The overweight women who exercised an hour or more a week, however, were less likely to get the condition than were overweight women who were inactive.
Mork's advice: Regular exercise, which can help maintain weight, may serve as a ''buffer'' against the symptoms that eventually lead to fibromyalgia.
The results are entirely plausible, said Dr. Patrick Wood, senior medical adviser for the National Fibromyalgia Association, who cares for many fibromyalgia patients.
But with the condition, there are often the chicken-egg questions, he added, such as whether the pain leads to the inactivity or weight gain or vice versa. "It's difficult with any level of assurance to know what's driving what," Wood said. There could be underlying factors driving both excess weight and pain sensitivity, he noted.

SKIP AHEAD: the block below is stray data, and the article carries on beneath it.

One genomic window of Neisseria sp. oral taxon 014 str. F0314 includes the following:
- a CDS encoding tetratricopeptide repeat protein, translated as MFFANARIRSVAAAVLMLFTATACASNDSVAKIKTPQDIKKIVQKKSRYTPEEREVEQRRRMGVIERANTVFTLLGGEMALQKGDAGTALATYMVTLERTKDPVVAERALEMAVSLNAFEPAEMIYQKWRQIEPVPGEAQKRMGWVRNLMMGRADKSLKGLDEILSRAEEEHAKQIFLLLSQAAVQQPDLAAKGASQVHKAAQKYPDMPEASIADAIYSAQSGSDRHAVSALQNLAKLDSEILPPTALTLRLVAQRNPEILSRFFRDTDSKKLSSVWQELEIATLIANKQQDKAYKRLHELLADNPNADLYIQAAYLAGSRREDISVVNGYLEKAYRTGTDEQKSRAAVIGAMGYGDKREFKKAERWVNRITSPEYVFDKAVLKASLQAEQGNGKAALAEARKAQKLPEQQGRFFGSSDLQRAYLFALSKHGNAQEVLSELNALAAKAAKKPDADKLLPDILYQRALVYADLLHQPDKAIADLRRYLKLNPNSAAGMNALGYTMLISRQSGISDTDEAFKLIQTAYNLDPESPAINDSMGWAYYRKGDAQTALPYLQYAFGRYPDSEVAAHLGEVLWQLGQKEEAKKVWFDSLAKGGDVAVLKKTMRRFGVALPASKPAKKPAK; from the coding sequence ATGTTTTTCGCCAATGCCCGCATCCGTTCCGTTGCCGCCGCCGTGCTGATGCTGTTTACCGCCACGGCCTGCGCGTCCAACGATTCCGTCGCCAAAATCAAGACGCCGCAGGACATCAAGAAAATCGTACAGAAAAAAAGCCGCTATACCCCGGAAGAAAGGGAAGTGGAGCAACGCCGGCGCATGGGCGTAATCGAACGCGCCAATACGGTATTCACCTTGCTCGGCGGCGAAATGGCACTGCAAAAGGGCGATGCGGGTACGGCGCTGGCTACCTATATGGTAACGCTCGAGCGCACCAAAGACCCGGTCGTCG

The inflammation that is associated with obesity may heighten pain sensitivity, Wood added.
More study is needed, Wood said. Until more is known, however, he would advise people who want to avoid the condition to maintain a healthy weight and exercise regularly. That's especially wise for those with a family history of fibromyalgia, he stressed, because he has found that it does tend to run in families.
For those already diagnosed with the condition, Wood said, "some data show if you exercise and keep your weight down you may have less pain."
To learn more about fibromyalgia, visit the National Fibromyalgia Association.
SOURCES: Patrick Wood, M.D., senior medical advisor, National Fibromyalgia Association, and family medicine physician, Renton, Wash.; May 2010, Arthritis Care & Research
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